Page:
It is the future, and the United States no longer exists. It is time for the prince of the nation of Illéa to marry, and just like princes in the past, they have The Selection. 35 girls from all castes are chosen to participate. They all get to live in the palace, learn protocol, wear beautiful clothing, eat wonderful food and spend time with the prince. As time goes on, the number get whittled down as Prince Maxon gets closer to deciding who will be his bride.
America Singer is a 5. The 5s are performers, artists, musicians. They are neither wealthy nor poor, though sometimes they come closer to the poor end of things. The only complication in her life is that she is in love with Aspen Leger. He’s a 6. It is almost unheard of for a girl to marry down; 6s are domestic servants, and America knows that Aspen sometimes goes without so his family can eat. They meet in secret in the old treehouse after America’s family has gone to bed, declaring their love for each other and their determination to make their relationship work. But when The Selection is announced, Aspen urges America to sign up. If she is chosen, he reasons, she will at least eat well for a few days and make extra money for her family. Then Aspen’s pride gets in the way when he feels he can’t support America as a 6, and he abruptly breaks up with her. America is devastated.
Amazingly, America is chosen. Though she has no interest in marrying the prince, who she assumes is stuck up and snobby, she knows that the extra money she will be paid for participating will help her parents tremendously. Her mother and younger sister are ecstatic, her father is wistful, and her little brother is bored. America is nervous about meeting new people and whether she will make any friends. She is also resolute that she will not change and will be herself. This proves to be harder than she thought, as she immediately catches the prince’s eye, with his mind and heart following.
The country has gone through many changes, and though it is a relatively peaceful time, there are several groups of rebels that want to bring the government down. They are a real threat, so the palace can sometimes feel like a prison. But the longer she lives there, the less certain she is about not wanting to marry the prince. Then suddenly Aspen re-enters her life. Which way will her heart take her?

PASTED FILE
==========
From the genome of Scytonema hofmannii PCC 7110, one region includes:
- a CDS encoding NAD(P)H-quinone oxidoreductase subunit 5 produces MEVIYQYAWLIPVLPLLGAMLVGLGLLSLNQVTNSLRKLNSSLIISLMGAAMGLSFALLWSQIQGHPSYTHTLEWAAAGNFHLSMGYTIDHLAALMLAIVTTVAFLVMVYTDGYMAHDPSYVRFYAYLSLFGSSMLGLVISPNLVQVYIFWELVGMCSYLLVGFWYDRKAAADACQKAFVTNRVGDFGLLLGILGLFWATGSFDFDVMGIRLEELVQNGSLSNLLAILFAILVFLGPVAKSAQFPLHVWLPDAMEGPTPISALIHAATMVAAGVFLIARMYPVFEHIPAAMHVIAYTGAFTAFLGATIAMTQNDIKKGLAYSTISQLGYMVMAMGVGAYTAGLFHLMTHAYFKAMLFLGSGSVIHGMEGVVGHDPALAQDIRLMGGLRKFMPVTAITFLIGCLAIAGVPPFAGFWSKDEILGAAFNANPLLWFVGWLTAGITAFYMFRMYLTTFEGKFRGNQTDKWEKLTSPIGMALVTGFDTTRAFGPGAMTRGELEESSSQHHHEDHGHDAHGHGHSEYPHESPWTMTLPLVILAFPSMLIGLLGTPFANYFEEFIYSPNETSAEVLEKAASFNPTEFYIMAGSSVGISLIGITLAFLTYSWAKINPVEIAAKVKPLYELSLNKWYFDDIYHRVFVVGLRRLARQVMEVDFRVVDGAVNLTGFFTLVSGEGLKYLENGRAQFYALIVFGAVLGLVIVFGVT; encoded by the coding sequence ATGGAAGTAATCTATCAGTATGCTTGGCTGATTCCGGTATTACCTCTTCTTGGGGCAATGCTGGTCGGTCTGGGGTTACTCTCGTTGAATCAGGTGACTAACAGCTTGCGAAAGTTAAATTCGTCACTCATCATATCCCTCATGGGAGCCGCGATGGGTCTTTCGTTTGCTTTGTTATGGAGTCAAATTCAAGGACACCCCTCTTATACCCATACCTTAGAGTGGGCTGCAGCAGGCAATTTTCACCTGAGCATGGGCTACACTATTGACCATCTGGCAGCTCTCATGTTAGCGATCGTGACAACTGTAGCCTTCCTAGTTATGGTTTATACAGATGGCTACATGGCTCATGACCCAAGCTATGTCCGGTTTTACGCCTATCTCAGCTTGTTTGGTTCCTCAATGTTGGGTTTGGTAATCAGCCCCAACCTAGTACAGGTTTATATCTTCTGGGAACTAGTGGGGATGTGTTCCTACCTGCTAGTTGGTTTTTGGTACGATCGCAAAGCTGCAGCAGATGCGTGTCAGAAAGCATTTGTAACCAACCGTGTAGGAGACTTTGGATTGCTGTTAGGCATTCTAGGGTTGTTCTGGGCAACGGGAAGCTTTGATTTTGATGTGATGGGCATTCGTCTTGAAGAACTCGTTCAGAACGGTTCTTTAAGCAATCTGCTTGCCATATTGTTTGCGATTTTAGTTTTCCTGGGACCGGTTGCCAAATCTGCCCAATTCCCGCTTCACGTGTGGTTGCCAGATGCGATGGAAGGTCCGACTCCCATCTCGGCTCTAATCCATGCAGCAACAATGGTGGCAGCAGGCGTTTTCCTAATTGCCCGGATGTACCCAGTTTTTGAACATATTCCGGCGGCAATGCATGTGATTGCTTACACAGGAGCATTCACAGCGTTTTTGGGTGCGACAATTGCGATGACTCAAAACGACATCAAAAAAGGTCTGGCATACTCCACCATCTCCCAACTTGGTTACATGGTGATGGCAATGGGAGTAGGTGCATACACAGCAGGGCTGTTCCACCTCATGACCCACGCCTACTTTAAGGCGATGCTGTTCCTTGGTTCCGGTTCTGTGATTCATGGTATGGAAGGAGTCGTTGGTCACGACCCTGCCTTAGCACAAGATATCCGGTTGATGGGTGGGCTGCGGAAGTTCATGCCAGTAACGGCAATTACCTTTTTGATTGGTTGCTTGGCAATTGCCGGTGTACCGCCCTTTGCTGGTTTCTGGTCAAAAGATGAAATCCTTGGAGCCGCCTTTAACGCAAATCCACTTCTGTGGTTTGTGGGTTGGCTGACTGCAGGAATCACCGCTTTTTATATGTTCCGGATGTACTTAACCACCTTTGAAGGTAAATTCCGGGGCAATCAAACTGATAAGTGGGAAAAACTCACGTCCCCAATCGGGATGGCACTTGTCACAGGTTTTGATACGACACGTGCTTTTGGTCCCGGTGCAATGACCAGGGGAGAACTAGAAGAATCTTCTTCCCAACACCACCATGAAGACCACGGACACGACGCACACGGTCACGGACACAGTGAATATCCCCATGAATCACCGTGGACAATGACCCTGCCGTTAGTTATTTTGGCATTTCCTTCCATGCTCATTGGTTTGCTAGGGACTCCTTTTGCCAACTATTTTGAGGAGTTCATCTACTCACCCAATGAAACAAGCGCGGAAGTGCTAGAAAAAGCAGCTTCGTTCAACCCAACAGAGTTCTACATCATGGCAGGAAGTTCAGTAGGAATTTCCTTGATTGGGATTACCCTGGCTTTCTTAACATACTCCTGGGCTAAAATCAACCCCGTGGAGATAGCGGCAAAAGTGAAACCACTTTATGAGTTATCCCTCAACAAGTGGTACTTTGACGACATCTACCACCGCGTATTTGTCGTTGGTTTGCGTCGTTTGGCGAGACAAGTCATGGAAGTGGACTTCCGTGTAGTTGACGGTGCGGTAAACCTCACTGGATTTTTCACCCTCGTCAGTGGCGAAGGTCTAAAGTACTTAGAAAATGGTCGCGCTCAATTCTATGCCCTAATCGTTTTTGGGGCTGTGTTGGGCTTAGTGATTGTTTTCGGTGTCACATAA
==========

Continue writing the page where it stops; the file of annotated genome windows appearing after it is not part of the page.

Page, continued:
Like many, I saw the cover first before I knew anything about the book. One of the best of last year, for sure. Then, also like many, I heard about the major kerfuffle that happened among the author, her publicist, and a blogger who didn’t like the book so much. It really put me off reading it, honestly. A few months later, I decided that I was being stupid, that I needed to make up my own mind about the book. And so here we are.
Is it The Hunger Games in high heels? No. But, unfortunately, there are some similarities that, due to the fact that THG movie came out a month before this book, will most likely be pointed out. Things like the lottery, the fact it is televised, the interviews, the dressing up, the controlling government, the strong female who doesn’t have a lot of money who ends up being beloved by the audience. This version, though, is definitely dystopian lite. Nothing ever feels urgent, do or die, hard scrabble, scary. It’s like dystopian inside a marshmallow. Or a dystopian pillow fight, which might be more appropriate considering all the ladies in the castle that are vying for Prince Maxon’s attentions. The attacks on the palace by the rebels don’t seem very dire, and the catty behavior between some of the contestants is pretty mild. The hard lives of some of the servants and what America experienced at home doesn’t seem to be noticed by anyone else, though I think that’s intentional. And of course, my arch-nemesis, the Love Triangle, is present and accounted for.
Is this what The Bachelor is like? I don’t watch it, so…
I did enjoy the story; there are good bits. But while it was a really good concept for a book, the highs and lows were all sort of near the middle. I am wondering if I would have liked it better without all of the rebel business and castes. It was sort of like the book had split personalities. I will probably read the second book in the series just to find out what happened at the end of book one, since the ending was missing and must be in volume two somewhere. Oh, and just so you know, another peeve of mine is “That question that all of you are asking will be answered in book 2.”
3 of 5 Stars (Based on Ink and Page’s Rating System)
Genre: Young Adult Science Fiction Dystopian Romance
Ages: 13 and up
You Might Want to Know: Mild romantic references and activity.
The Selection by Kiera Cass was published April 24, 2012 by HarperTeen.
Confessions of a Book Addict: 4 of 5 Stars
My Friend Amy: 3.75 of 5 Stars
Wendy Darling’s Reviews: 1 of 5 Stars
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